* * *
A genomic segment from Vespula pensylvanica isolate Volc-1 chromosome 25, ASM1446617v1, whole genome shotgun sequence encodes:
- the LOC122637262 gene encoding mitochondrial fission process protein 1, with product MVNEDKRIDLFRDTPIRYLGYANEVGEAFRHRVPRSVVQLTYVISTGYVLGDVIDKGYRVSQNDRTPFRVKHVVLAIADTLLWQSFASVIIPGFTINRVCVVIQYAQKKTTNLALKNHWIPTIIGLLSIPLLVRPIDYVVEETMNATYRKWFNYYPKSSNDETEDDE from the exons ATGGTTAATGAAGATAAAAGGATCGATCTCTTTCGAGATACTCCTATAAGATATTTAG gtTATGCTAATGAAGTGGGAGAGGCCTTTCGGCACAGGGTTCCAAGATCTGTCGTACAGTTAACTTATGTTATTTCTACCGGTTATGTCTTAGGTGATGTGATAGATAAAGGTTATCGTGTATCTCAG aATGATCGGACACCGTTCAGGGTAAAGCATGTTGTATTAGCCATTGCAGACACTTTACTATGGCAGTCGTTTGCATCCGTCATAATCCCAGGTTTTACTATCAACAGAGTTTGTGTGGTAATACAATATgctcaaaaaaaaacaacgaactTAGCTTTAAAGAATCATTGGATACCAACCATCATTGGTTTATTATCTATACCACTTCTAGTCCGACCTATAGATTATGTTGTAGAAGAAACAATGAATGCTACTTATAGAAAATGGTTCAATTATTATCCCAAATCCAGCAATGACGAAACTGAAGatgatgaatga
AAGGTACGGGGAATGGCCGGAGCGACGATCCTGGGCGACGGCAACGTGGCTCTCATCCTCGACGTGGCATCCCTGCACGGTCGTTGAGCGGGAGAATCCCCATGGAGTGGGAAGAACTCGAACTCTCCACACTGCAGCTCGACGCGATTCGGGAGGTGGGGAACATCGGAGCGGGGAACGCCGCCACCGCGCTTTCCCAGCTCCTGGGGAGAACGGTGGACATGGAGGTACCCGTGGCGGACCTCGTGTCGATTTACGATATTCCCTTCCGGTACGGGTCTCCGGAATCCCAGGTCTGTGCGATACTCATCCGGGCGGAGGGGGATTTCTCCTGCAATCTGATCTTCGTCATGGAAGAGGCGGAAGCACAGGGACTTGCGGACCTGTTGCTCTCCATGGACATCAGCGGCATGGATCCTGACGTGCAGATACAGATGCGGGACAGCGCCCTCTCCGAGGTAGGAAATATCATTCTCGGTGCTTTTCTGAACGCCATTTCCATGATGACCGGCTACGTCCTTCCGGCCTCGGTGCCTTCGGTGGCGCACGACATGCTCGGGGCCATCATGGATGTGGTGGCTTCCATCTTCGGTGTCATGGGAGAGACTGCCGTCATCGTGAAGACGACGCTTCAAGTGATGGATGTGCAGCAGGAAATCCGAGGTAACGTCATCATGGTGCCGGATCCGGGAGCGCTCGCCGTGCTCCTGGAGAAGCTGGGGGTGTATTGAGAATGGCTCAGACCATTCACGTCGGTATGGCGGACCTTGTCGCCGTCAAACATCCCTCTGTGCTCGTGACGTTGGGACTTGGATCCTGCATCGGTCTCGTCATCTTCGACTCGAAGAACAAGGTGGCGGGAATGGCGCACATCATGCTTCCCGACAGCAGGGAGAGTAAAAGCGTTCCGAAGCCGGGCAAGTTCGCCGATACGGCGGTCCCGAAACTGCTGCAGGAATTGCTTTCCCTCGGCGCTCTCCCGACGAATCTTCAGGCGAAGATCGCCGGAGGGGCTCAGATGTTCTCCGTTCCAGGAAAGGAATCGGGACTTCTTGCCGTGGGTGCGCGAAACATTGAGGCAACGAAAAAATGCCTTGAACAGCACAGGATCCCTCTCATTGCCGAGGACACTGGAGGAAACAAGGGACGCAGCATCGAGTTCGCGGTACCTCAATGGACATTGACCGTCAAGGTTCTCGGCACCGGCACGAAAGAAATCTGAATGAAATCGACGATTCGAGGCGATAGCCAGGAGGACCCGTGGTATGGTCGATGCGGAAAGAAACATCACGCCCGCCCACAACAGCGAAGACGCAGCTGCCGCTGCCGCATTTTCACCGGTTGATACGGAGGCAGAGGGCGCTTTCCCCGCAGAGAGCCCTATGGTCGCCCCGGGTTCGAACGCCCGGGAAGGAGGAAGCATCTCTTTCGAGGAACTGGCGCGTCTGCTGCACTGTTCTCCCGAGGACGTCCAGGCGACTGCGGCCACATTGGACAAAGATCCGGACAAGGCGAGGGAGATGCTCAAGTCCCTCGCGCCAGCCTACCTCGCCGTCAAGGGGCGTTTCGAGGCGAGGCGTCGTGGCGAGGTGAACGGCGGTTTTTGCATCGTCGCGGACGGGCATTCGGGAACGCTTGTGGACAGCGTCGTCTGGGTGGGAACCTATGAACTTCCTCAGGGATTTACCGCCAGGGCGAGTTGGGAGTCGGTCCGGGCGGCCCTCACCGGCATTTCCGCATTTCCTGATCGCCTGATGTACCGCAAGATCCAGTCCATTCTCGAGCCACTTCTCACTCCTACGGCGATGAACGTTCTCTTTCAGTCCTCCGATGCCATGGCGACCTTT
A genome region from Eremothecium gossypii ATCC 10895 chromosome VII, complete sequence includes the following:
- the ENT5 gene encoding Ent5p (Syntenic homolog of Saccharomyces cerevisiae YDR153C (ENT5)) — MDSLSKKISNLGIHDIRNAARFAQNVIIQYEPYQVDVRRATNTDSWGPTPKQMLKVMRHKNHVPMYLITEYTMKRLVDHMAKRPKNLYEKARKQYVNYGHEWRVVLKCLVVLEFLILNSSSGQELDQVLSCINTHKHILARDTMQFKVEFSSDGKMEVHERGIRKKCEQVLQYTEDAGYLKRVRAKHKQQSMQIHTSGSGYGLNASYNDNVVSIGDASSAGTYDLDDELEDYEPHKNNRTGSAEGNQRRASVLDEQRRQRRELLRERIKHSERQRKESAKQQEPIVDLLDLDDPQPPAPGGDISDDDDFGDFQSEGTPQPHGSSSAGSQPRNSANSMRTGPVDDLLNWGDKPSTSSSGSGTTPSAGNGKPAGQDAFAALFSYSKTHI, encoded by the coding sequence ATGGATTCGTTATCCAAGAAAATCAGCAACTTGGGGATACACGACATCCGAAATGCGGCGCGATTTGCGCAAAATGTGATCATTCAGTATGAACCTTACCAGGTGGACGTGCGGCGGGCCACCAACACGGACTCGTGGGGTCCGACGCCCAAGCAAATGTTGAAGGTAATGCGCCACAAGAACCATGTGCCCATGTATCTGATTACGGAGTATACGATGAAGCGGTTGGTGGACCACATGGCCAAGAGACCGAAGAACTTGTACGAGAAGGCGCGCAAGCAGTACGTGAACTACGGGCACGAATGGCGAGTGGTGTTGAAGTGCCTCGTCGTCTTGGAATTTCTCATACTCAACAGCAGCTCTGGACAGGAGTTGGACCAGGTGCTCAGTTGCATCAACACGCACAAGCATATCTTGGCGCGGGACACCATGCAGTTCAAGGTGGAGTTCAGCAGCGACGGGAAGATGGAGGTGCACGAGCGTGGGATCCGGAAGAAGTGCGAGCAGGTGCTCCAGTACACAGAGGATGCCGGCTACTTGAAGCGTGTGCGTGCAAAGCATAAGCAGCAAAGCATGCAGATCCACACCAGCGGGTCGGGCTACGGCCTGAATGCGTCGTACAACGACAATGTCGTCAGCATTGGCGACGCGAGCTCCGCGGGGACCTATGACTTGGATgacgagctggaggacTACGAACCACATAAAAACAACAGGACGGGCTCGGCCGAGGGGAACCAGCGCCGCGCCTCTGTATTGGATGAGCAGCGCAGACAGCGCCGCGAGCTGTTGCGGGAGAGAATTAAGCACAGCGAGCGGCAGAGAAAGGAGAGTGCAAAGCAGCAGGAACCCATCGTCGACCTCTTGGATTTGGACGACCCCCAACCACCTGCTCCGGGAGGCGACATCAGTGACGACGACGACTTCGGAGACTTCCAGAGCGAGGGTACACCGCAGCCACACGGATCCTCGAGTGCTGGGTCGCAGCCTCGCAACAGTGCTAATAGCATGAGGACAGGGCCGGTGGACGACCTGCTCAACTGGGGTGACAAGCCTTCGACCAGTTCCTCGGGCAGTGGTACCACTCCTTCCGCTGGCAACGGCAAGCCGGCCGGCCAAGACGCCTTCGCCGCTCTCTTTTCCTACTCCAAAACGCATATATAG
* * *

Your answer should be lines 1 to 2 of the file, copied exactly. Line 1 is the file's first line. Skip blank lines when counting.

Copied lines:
A genomic segment from Vespula pensylvanica isolate Volc-1 chromosome 25, ASM1446617v1, whole genome shotgun sequence encodes:
- the LOC122637262 gene encoding mitochondrial fission process protein 1, with product MVNEDKRIDLFRDTPIRYLGYANEVGEAFRHRVPRSVVQLTYVISTGYVLGDVIDKGYRVSQNDRTPFRVKHVVLAIADTLLWQSFASVIIPGFTINRVCVVIQYAQKKTTNLALKNHWIPTIIGLLSIPLLVRPIDYVVEETMNATYRKWFNYYPKSSNDETEDDE from the exons ATGGTTAATGAAGATAAAAGGATCGATCTCTTTCGAGATACTCCTATAAGATATTTAG gtTATGCTAATGAAGTGGGAGAGGCCTTTCGGCACAGGGTTCCAAGATCTGTCGTACAGTTAACTTATGTTATTTCTACCGGTTATGTCTTAGGTGATGTGATAGATAAAGGTTATCGTGTATCTCAG aATGATCGGACACCGTTCAGGGTAAAGCATGTTGTATTAGCCATTGCAGACACTTTACTATGGCAGTCGTTTGCATCCGTCATAATCCCAGGTTTTACTATCAACAGAGTTTGTGTGGTAATACAATATgctcaaaaaaaaacaacgaactTAGCTTTAAAGAATCATTGGATACCAACCATCATTGGTTTATTATCTATACCACTTCTAGTCCGACCTATAGATTATGTTGTAGAAGAAACAATGAATGCTACTTATAGAAAATGGTTCAATTATTATCCCAAATCCAGCAATGACGAAACTGAAGatgatgaatga